A refractive index of zero induces a wave vector with zero amplitude and undefined direction. Therefore, light propagating inside a zero-index medium does not accumulate any spatial phase advance, resulting in perfect spatial coherence. Such coherence brings several potential applications, including arbitrarily shaped waveguides, phase-mismatch-free nonlinear propagation, large-area single-mode lasers, and extended super radiance. A promising platform to achieve these applications is an integrated Dirac-cone material that features an impedance-matched zero index. However, although this platform eliminates ohmic losses via its purely dielectric structure, it still entails out-of-plane radiation loss (about 1 dB/μm), restricting the applications to a small scale.
Previous research by Professor Shanhui Fan’s research group at Stanford University report the design of a low-loss Dirac-cone zero-index material based on symmetry-protected bound states in the continuum (BICs). However, this Dirac cone is consisted of high-order modes, thus it is challenging to homogenize the photonic crystal slab as a bulk zero-index medium. In a new paper published in Light Science & Applications, a team of scientists, led by Professor Yang Li from the Department of Precision Instrument at Tsinghua University in China, Professor Eric Mazur from the John A. Paulson School of Engineering and Applied Sciences at Harvard University, the US, Professor Weiguo Chu from Nanofabrication Laboratory at the National Center for Nanoscience and Technology, China, and co-workers achieved a zero-index design based on a purely dielectric photonic crystal slab (PhC slab). This design supports an accidental Dirac-cone degeneracy of an electric monopole mode and a magnetic dipole mode at the center of the Brillouin zone. Such low-order mode-based design can be better treated as a homogeneous zero-index medium.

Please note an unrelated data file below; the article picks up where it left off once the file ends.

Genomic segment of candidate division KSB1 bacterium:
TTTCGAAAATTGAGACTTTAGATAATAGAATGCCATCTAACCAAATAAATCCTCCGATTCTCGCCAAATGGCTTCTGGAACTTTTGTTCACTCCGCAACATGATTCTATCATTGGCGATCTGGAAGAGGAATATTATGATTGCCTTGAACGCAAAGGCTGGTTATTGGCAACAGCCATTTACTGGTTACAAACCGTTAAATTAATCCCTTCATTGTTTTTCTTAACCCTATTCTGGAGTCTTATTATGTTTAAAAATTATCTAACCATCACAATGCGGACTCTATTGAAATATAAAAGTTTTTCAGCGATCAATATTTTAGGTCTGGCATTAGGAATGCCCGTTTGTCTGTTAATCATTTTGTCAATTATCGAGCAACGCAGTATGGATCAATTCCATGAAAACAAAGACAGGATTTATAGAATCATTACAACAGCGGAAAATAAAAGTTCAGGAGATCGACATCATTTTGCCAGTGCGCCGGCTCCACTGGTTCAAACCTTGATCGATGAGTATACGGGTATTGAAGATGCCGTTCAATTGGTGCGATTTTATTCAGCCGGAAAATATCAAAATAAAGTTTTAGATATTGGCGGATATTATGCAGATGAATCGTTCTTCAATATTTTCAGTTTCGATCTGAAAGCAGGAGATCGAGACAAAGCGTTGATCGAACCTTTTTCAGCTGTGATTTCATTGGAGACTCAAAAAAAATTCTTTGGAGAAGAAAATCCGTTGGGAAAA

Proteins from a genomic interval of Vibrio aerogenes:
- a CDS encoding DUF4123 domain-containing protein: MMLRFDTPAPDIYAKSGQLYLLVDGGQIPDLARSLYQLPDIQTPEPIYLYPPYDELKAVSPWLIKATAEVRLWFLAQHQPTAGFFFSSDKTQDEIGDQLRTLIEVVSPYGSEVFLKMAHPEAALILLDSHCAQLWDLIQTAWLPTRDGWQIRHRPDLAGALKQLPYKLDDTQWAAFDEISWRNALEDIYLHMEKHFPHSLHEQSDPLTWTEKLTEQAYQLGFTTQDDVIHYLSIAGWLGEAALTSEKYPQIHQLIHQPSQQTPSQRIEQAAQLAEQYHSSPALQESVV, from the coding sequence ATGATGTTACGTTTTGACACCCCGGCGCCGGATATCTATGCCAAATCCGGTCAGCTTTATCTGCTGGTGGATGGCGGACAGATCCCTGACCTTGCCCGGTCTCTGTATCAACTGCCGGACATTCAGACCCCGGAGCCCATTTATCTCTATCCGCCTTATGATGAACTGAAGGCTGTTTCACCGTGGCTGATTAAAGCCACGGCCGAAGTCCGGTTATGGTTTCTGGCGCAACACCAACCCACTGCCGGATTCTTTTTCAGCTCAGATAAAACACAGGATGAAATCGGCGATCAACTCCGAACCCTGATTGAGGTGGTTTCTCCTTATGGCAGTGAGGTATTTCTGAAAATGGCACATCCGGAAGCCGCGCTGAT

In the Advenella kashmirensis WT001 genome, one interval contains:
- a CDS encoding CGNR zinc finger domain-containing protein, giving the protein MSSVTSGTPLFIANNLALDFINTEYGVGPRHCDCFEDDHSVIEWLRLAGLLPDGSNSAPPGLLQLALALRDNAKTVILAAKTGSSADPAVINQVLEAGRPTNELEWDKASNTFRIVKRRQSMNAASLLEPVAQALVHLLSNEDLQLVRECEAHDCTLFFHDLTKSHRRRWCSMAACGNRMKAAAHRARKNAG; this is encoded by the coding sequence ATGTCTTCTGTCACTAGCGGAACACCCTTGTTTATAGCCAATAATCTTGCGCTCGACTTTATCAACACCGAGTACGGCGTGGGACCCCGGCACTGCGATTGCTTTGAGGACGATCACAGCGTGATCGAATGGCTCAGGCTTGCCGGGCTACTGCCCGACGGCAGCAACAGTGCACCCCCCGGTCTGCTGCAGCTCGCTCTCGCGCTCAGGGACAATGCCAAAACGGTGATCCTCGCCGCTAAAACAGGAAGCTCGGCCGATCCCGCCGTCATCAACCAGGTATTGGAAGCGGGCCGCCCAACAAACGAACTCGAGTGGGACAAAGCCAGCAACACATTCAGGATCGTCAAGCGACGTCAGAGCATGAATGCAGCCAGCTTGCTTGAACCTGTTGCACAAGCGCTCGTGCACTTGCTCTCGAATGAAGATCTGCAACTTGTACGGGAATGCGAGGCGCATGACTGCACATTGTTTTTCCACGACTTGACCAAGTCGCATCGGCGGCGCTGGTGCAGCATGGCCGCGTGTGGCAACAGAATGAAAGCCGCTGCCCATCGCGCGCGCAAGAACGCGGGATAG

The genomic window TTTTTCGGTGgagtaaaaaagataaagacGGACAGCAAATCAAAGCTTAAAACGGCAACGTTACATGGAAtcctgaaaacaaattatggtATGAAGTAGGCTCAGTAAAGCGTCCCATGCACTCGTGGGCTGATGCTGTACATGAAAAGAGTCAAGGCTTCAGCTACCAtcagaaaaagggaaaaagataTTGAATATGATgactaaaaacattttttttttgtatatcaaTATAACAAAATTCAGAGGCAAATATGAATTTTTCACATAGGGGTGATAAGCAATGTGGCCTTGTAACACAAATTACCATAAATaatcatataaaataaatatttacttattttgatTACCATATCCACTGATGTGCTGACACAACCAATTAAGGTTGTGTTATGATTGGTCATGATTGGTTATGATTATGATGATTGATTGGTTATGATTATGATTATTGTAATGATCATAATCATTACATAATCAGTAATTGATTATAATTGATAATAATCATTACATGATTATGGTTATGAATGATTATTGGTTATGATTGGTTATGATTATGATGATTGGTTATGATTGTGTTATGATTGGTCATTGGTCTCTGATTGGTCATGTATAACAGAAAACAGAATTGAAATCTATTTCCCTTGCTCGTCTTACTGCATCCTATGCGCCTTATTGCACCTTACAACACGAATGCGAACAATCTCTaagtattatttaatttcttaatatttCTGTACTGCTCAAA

Their design consists of a square array of silicon pillars embedded in silicon dioxide background matrix, featuring an easy fabrication using standard planar processes. To reduce the radiation loss, they model the top and bottom interfaces of a zero-index PhC slab as two partially reflective mirrors to form a Fabry-Pérot (FP) cavity. Then, they adjust the thickness of this FP cavity to induce destructive interference of upward (downward) radiations in the far field. Inside each pillar, there are axially propagating mode(s) with dipole symmetry showing a round-trip phase of an integer multiple of 2π, therefore becoming resonance-trapped modes. The monopole mode does not radiate in the out-of-plane direction because of its intrinsic mode symmetry.
Their design exhibits an in-plane propagation loss as low as 0.15 dB/mm at the zero-index wavelength. Furthermore, the refractive index is near zero (|neff| < 0.1) over a bandwidth of 4.9%. On-chip BIC Dirac-cone zero-index PhC slabs provide an infinite coherence length with low propagation loss. This opens the door to applications of large-area zero-index materials in linear and nonlinear optics as well as lasers. For examples, electromagnetic energy tunneling through a zero-index waveguide with an arbitrary shape, nonlinear light generation without phase mismatch over a long interaction length, and lasing over a large area in a single mode.
The significance of the study is that it can serve as an on-chip lab to explore fundamental quantum optics such as efficient generation of entangled photon pairs and collective emission of many emitters. Particularly, because the spatial distribution of Ez in each silicon pillar oscillates between a monopole mode and a dipole mode as time elapses, all the quantum emitters within the pillars will experience the same spatial phase in the monopole half cycle. This significantly alleviates the challenge of precise positioning of quantum emitters in a photonic cavity.
Tian Dong, Jiujiu Liang, Sarah Camayd-Muñoz, Yueyang Liu, Haoning Tang, Shota Kita, Peipei Chen, Xiaojun Wu, Weiguo Chu, Eric Mazur & Yang Li. Ultra-low-loss on-chip zero-index materials. Light: Science & Applications volume 10, Article number: 10 (2021)